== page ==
1.1. Program Progress

Every year, hundreds of pilot communities are selected from throughout the Beijing area. Households in these communities are encouraged to separate their waste into kitchen, recyclable and other, with each type put into a corresponding community container (Figure 1). Sets of these containers, each clearly labeled and bearing detailed usage instructions, are placed in front of each residential building. The containers are also color-coded to help residents correctly dispose of their separated waste; for instance, the green bin is for kitchen waste. To encourage households to actively separate their waste as required, the local government has invested considerable funds in publicity, such as issuing households with handbooks that detail the separation system and free provision to each household of two types of waste containers (barrels and a half-year supply of biodegradable plastic bags). Meanwhile, the local government has hired garbage classification instructors (each overseeing 80–120 households) for every pilot community to provide guidance, especially with regard to kitchen waste. Respondents can also put their waste in community garbage bins in front of their residential building without time limitations or extra fees. As of the end of 2012, the program covered 2412 communities, more than half of all communities in Beijing. The local government hopes to continue expanding the program to more communities.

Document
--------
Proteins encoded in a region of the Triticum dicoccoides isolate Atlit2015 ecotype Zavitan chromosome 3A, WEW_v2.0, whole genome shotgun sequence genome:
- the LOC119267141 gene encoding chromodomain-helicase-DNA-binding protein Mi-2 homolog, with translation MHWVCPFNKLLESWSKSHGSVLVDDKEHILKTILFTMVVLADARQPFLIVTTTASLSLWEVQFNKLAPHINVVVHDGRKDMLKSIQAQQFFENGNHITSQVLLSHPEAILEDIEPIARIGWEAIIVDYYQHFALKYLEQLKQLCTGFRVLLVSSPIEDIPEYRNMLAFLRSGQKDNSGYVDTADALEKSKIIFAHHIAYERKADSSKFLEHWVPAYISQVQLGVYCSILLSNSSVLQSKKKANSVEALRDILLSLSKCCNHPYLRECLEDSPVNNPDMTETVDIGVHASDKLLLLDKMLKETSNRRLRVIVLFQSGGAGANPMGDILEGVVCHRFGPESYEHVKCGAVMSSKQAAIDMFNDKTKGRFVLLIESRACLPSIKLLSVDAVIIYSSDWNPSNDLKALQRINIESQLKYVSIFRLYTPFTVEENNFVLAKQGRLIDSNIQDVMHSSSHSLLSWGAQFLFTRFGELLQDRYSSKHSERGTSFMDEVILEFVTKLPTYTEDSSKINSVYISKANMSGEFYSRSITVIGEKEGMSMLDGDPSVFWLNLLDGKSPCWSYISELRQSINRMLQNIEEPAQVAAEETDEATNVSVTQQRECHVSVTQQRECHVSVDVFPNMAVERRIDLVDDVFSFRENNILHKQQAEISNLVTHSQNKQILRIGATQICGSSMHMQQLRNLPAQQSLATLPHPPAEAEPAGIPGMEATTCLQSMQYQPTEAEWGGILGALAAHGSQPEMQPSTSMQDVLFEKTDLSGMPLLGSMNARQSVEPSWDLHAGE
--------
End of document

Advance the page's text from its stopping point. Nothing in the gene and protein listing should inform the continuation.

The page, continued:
Figure 1. A set of community garbage bins: other waste, recyclable waste and kitchen waste (from left to right).
Figure 1. A set of community garbage bins: other waste, recyclable waste and kitchen waste (from left to right).
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Although considerable money and effort have been invested in these pilot communities, the latest research shows source separation of household kitchen waste remains at the beginning stage. An October 2012, survey by the Beijing-based environmental organization, Friends of Nature, examined 60 pilot communities involved in the separation campaign since its introduction in 2010 [9]. It found that the program had made little progress, and only 1% of a sample of 240 kitchen waste bins contained correctly separated waste. This was the same finding as in a survey conducted by Deng et al. [10]. Residents’ failure to properly separate kitchen waste forced local government to establish special teams to perform resorting.

1.2. Literature Review

Economically-based measures have been widely adopted, especially in Europe, to encourage households to engage in sorting to contribute to sustainable development. However, the results have differed case-by-case. For example, there were several failures, such as in Liechtenstein and Norway, and inconspicuous success in Ireland, while in the Netherlands, Belgium, Italy, Luxemburg, Sweden and especially in Denmark and Ireland, economic measures have been highly successful [11,12].